Hand Washing Way

1 January 2017

Research has shown the single most effective practice that prevents the spread of germs in the child-care setting is good hand washing by caregivers and children. • Rubbing hands together under running water is the most important part of washing away infectious germs. Deficiencies in hand washing, including sharing basins of water, have contributed to many outbreaks of diarrhea among children and caregivers in child-care centers.

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The Centers for Disease Control (CDC) recommends these hand washing steps: • Wet your hands with clean running water and apply soap Rub your hands together to make lather and scrub them well; be sure to scrub the backs of your hands, between your fingers, and under your nails. • Continue rubbing your hands for at least 20 seconds (tip: hum the “Happy Birthday” song twice. • Rinse your hands well under running water. • Dry your hands using a clean towel or air dry. • Use a paper towel to turn off the faucet. • The use of alcohol-based hand sanitizers does not substitute for hand washing in the group care setting. Alcohol-based hand sanitizers are flammable and toxic if ingested by children.

Communicable diseases are spread from person-to-person in four basic ways: 1. Airborne or the respiratory route These germs are spread when infected droplets from the nose, mouth, sinuses, throat, lungs or contaminated tissues or fabric are inhaled when we breathe. Examples of the Airborne Route of infection are: TB, Colds, Chicken pox 2. Direct contact route This type of germ contact occurs by directly touching an infected area or body fluid such as saliva, mucus, eye discharge, pus or spit. Examples of Direct Contact route are: Conjunctivitis, impetigo, lice, poison ivy, chicken pox 3. Fecal-oral route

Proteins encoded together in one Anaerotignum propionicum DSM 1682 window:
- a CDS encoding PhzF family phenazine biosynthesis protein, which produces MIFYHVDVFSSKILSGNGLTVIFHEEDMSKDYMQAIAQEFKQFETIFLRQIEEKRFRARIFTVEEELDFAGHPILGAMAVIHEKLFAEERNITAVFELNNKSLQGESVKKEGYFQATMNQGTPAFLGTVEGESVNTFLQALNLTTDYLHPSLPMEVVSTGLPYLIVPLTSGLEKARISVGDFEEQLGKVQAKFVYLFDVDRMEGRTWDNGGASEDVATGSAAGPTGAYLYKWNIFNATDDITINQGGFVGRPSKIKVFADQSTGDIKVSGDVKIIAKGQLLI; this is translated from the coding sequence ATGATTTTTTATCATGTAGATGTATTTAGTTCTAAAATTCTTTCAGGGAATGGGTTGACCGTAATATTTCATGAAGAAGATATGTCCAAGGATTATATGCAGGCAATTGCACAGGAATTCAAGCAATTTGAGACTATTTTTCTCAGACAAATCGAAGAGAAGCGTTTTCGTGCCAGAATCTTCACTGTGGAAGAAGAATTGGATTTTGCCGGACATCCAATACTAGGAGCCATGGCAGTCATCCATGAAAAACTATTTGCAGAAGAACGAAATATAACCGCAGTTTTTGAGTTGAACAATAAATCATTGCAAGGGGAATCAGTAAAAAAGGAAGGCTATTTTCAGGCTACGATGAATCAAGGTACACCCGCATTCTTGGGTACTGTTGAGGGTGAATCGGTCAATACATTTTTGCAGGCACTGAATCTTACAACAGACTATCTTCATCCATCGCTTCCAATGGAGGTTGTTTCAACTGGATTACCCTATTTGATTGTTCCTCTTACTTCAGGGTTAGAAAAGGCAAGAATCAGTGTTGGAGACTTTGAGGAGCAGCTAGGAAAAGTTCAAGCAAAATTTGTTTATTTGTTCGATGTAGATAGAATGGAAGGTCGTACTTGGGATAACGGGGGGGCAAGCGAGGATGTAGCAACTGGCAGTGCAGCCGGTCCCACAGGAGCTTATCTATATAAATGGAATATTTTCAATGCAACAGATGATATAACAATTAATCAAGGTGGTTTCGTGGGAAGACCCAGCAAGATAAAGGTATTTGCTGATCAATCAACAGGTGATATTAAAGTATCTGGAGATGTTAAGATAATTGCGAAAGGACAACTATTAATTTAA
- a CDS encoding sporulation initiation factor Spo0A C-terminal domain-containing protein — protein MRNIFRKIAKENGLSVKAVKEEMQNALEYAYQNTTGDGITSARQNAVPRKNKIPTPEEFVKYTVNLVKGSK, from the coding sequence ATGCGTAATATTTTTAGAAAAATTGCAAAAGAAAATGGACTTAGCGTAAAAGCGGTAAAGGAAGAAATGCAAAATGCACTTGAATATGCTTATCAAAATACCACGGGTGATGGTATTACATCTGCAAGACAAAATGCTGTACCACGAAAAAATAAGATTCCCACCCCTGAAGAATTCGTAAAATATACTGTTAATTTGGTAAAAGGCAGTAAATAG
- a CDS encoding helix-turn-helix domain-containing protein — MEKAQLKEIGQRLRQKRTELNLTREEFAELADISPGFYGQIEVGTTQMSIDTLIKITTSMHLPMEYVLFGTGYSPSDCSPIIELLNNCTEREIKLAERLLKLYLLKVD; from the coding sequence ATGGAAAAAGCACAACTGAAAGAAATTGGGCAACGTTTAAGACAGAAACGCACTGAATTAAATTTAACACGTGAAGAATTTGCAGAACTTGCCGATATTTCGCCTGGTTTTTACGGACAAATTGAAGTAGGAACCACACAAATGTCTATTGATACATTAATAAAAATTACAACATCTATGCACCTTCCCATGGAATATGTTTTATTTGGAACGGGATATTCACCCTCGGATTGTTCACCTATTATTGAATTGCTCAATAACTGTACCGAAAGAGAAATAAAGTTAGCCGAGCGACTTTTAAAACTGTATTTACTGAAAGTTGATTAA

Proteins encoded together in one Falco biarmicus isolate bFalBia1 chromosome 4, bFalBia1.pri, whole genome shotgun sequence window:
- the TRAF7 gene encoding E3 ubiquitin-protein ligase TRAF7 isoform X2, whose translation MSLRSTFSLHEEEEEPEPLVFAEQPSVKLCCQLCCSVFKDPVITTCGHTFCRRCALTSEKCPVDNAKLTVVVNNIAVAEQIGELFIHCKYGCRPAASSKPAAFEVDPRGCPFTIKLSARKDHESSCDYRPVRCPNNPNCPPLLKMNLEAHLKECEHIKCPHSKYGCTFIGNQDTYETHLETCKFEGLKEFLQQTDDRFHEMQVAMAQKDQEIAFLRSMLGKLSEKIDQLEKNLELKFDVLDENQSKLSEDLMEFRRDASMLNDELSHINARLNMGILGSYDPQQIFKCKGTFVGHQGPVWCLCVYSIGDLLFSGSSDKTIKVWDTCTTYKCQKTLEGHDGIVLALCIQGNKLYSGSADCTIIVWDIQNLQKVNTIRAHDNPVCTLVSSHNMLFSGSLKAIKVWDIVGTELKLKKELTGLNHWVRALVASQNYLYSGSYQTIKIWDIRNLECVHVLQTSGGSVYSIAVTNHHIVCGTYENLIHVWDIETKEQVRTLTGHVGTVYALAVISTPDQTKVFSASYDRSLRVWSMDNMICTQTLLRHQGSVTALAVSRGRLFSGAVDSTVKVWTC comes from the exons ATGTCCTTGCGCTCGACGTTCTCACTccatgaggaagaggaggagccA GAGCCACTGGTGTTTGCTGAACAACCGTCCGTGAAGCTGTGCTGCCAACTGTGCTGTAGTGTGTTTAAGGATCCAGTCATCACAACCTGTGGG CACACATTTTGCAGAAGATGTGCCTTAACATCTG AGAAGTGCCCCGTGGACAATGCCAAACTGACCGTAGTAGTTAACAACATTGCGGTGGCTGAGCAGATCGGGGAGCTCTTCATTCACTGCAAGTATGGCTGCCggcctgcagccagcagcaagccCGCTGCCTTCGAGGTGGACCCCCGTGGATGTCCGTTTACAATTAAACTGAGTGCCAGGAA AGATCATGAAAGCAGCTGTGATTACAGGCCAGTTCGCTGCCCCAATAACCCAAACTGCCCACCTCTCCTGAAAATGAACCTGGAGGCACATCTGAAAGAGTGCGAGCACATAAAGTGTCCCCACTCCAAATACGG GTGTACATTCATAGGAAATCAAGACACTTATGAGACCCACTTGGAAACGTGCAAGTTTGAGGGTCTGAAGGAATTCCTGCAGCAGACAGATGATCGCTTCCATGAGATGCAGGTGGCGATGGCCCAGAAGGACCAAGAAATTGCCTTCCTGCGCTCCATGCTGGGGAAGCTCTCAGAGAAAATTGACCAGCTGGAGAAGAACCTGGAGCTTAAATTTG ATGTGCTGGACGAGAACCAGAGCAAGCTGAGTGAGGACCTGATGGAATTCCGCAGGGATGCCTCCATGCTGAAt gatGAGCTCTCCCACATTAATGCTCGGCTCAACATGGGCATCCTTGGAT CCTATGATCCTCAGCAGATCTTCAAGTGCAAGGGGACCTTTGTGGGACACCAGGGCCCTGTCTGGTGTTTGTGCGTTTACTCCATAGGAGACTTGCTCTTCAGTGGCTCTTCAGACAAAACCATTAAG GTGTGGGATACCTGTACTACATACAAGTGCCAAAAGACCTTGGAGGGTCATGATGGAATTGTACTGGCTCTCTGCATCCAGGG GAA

These germs enter the body from hands, food, mouthed toys, toilet, diapers, etc. , that have been unintentionally infected with germs from stool. Examples of Fecal-Oral communicable route are: hand, foot, and mouth disease, Hepatitis A, rotavirus 4. Blood contact route Meaning that an individual must come into contact with the infected blood or infected body fluids or another in order to “catch” the disease. Examples of Blood Contact route are: HIV/AIDS, Hepatitis B, Hepatitis C Expected Responses: Wearing gloves, washing hands, using bleach or other approved disinfecting solutions, using available resuscitation masks (CPR).

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